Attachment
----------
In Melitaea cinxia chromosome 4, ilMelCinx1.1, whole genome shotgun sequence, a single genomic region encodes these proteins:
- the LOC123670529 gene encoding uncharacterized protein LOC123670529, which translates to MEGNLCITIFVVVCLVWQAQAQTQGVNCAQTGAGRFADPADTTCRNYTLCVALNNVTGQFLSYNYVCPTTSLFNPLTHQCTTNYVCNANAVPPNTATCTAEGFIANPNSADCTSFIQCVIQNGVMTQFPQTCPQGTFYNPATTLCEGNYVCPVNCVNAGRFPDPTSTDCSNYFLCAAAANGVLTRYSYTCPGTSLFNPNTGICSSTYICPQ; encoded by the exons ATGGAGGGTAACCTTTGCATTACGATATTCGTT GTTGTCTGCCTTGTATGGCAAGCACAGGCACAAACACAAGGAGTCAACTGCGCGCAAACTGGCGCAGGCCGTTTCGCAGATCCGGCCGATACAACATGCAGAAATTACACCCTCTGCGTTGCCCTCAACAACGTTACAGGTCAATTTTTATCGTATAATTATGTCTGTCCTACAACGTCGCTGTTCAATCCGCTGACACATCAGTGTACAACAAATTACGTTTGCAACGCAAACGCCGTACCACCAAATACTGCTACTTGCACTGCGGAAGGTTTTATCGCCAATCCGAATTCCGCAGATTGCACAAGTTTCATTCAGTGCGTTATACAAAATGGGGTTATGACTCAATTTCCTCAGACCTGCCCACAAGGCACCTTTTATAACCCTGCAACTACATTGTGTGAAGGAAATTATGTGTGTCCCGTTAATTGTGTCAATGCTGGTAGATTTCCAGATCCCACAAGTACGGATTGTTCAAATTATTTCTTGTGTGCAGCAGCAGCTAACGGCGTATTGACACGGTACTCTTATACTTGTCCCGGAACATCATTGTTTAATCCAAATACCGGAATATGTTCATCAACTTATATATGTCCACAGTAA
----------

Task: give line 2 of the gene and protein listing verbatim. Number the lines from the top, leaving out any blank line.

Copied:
- the LOC123670529 gene encoding uncharacterized protein LOC123670529, which translates to MEGNLCITIFVVVCLVWQAQAQTQGVNCAQTGAGRFADPADTTCRNYTLCVALNNVTGQFLSYNYVCPTTSLFNPLTHQCTTNYVCNANAVPPNTATCTAEGFIANPNSADCTSFIQCVIQNGVMTQFPQTCPQGTFYNPATTLCEGNYVCPVNCVNAGRFPDPTSTDCSNYFLCAAAANGVLTRYSYTCPGTSLFNPNTGICSSTYICPQ; encoded by the exons ATGGAGGGTAACCTTTGCATTACGATATTCGTT GTTGTCTGCCTTGTATGGCAAGCACAGGCACAAACACAAGGAGTCAACTGCGCGCAAACTGGCGCAGGCCGTTTCGCAGATCCGGCCGATACAACATGCAGAAATTACACCCTCTGCGTTGCCCTCAACAACGTTACAGGTCAATTTTTATCGTATAATTATGTCTGTCCTACAACGTCGCTGTTCAATCCGCTGACACATCAGTGTACAACAAATTACGTTTGCAACGCAAACGCCGTACCACCAAATACTGCTACTTGCACTGCGGAAGGTTTTATCGCCAATCCGAATTCCGCAGATTGCACAAGTTTCATTCAGTGCGTTATACAAAATGGGGTTATGACTCAATTTCCTCAGACCTGCCCACAAGGCACCTTTTATAACCCTGCAACTACATTGTGTGAAGGAAATTATGTGTGTCCCGTTAATTGTGTCAATGCTGGTAGATTTCCAGATCCCACAAGTACGGATTGTTCAAATTATTTCTTGTGTGCAGCAGCAGCTAACGGCGTATTGACACGGTACTCTTATACTTGTCCCGGAACATCATTGTTTAATCCAAATACCGGAATATGTTCATCAACTTATATATGTCCACAGTAA